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  Mediterranean or European

The Mediterranean buffalo originates from the Indian buffalo. It was introduced into Europe with the advent of Islam and the Arab occupation as well as through other central European conquerors in the 6th and 7th Centuries. The buffalo population in Europe has been dramatically declining since the Second World War, with the advent of Holstein and mechanization.

Population size: 400 000


Black, black and brown, dark grey coat. Horns are flat at the bottom, backwards and slightly outwards pointed, and backwards straightened; the top is pointed inwards. They have a compact conformation with a deep and wide chest as well as a developed pectoral.


The back is short. The rump is short. The udder is medium size with squarely placed quarters and halves; the teats are cylindrical. Where machine milking is popular (only in Italy) udders are more regular and better shaped. Size, weight and productivity vary a lot according to the environment and management. Average herd size is below five breedable buffaloes in most countries, except in Italy where it is 90. The proportion of breedable females to total buffaloes is about 45 percent except in Italy where it is 62 percent, since males have little market potential.

The body weight of the adult female is 450-650 kg.


Italy: 265 000 (Mediterranean Italian breed); Romania: 100 000; Brazil: 10 000; a few thousand in Greece, Albania and TFYR Macedonia; a few hundred in the United Kingdom, Germany, The Netherlands, Switzerland and Hungary.


The most common housing system is the one referred to as traditional, consisting of keeping buffaloes indoors at night and confined in fenced areas during the day. In the favourable season they are allowed to graze during the day. In Italy, they are housed loose in paddocks all year long, with the same modern systems used for dairy cows. One third of Italian buffaloes are also put out on pasture in the favourable seasons, or green forage "cut-and-carry" such as alfalfa can also be used. Maize silage, concentrates and by-products are the basic foodstuffs in Italy. Performance varies very much depending on the area. There is no common practice to wean buffalo calves. When milking is done by hand, both male and female calves suckle from the dam. In some cases they suckle from a dairy cow. This results in a wide difference in daily gain up to weaning, as well as weaning weight and age. Males are now in greater demand as meat producers, therefore increased attention is being paid to their feeding and health. Average daily milk yield reveals a huge variability, mainly depending on the feeding system. It can range from 3 to 4 kg milk/day for poorly fed animals to 15 kg/day in intensive management systems. In Bulgaria, Romania, TFYR Macedonia, Greece and Albania, extensive management systems are employed. Average slaughter weight is 250-400 kg, at the age of 12-15 months.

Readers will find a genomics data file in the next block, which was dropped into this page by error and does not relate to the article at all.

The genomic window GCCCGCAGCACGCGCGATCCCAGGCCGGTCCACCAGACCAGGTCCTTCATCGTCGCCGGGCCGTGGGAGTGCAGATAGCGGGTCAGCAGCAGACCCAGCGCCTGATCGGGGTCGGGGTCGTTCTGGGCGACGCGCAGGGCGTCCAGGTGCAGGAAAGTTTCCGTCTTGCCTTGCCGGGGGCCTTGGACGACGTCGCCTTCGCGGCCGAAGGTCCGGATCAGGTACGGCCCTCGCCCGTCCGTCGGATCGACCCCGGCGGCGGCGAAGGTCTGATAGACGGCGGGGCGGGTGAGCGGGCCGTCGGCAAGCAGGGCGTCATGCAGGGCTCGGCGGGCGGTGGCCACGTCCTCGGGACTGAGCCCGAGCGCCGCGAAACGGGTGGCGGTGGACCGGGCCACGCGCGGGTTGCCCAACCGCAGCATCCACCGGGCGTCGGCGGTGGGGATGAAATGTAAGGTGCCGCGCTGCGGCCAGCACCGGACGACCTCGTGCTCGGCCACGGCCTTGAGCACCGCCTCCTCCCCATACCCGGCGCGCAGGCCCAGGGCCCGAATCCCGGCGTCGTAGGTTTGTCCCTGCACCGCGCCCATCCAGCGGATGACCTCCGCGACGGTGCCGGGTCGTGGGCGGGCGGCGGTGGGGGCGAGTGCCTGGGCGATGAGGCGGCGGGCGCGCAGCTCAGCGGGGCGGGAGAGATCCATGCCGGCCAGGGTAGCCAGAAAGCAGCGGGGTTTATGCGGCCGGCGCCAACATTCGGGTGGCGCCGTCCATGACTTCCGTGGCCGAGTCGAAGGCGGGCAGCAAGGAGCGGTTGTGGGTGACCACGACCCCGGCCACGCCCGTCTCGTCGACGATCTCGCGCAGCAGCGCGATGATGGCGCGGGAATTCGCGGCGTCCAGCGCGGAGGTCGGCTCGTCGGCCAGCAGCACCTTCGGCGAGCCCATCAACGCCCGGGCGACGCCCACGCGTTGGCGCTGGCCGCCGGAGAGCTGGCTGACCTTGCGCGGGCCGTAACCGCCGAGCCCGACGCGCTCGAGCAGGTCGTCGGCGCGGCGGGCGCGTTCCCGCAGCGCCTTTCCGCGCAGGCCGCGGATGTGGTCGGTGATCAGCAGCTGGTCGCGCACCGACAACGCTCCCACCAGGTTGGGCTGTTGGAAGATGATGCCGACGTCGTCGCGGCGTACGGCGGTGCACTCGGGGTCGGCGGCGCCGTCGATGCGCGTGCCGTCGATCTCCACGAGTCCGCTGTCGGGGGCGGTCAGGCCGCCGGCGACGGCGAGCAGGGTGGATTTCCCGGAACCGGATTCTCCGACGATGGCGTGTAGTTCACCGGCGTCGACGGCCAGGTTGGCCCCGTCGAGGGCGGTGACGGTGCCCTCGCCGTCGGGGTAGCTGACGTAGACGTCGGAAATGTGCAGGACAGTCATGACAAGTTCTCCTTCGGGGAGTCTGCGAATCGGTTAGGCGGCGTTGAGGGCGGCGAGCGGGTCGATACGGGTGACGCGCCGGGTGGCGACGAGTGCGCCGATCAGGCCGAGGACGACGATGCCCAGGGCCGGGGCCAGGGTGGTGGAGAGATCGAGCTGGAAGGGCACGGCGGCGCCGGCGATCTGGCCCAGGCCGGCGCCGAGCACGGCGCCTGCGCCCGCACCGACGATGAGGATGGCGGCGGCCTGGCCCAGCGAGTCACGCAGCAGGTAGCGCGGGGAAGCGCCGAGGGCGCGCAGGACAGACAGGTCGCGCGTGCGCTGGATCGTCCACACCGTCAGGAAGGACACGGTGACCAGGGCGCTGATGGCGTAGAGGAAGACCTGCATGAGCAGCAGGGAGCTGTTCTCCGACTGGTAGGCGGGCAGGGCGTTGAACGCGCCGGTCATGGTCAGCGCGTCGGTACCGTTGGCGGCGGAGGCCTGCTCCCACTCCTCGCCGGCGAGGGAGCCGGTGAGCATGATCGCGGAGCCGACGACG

Dairy performance:

Lactation duration : 270 days

Milk yield : 900-4 000 kg

Milk fat : 8.0 percent

Milk protein : 4.2-4.6 percent

Products :

Mozzarella, treccia, scamorza and other cheeses, ricotta (Italy); Vladaesa cheese, Braila cheese (Romania); White brine cheese (Bulgaria, Romania); yoghurt, meat and meat industry products: bresaola, salami, sausages, cacciatorini (little salami), etc.

Sources: Borghese and Moioli, 1999; Borghese et al., 2000; Borghese, 2005; Stravaridou, 1998; Bikocu, 1995; Popovici, 1996; Bunewski, 2000.